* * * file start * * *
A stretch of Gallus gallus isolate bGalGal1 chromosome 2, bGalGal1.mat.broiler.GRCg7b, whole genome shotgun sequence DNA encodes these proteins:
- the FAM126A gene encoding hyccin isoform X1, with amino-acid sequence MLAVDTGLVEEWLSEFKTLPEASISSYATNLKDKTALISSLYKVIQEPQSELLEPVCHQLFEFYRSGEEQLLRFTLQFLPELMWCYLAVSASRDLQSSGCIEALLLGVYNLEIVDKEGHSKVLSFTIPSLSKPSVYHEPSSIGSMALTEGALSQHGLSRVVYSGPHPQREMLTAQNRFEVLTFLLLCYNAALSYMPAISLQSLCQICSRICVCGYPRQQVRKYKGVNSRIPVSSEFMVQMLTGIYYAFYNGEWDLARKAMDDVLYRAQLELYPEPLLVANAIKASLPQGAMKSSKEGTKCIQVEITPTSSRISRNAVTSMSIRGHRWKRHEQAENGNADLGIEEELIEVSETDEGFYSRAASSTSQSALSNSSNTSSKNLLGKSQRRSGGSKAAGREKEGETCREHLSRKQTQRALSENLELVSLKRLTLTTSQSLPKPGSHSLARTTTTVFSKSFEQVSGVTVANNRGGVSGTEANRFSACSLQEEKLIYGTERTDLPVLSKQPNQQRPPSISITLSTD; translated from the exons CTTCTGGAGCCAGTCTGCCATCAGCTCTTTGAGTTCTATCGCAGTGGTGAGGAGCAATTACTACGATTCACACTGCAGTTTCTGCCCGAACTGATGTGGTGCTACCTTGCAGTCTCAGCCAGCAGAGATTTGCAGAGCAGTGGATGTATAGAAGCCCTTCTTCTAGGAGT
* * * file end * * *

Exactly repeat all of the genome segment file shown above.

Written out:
A stretch of Gallus gallus isolate bGalGal1 chromosome 2, bGalGal1.mat.broiler.GRCg7b, whole genome shotgun sequence DNA encodes these proteins:
- the FAM126A gene encoding hyccin isoform X1, with amino-acid sequence MLAVDTGLVEEWLSEFKTLPEASISSYATNLKDKTALISSLYKVIQEPQSELLEPVCHQLFEFYRSGEEQLLRFTLQFLPELMWCYLAVSASRDLQSSGCIEALLLGVYNLEIVDKEGHSKVLSFTIPSLSKPSVYHEPSSIGSMALTEGALSQHGLSRVVYSGPHPQREMLTAQNRFEVLTFLLLCYNAALSYMPAISLQSLCQICSRICVCGYPRQQVRKYKGVNSRIPVSSEFMVQMLTGIYYAFYNGEWDLARKAMDDVLYRAQLELYPEPLLVANAIKASLPQGAMKSSKEGTKCIQVEITPTSSRISRNAVTSMSIRGHRWKRHEQAENGNADLGIEEELIEVSETDEGFYSRAASSTSQSALSNSSNTSSKNLLGKSQRRSGGSKAAGREKEGETCREHLSRKQTQRALSENLELVSLKRLTLTTSQSLPKPGSHSLARTTTTVFSKSFEQVSGVTVANNRGGVSGTEANRFSACSLQEEKLIYGTERTDLPVLSKQPNQQRPPSISITLSTD; translated from the exons CTTCTGGAGCCAGTCTGCCATCAGCTCTTTGAGTTCTATCGCAGTGGTGAGGAGCAATTACTACGATTCACACTGCAGTTTCTGCCCGAACTGATGTGGTGCTACCTTGCAGTCTCAGCCAGCAGAGATTTGCAGAGCAGTGGATGTATAGAAGCCCTTCTTCTAGGAGT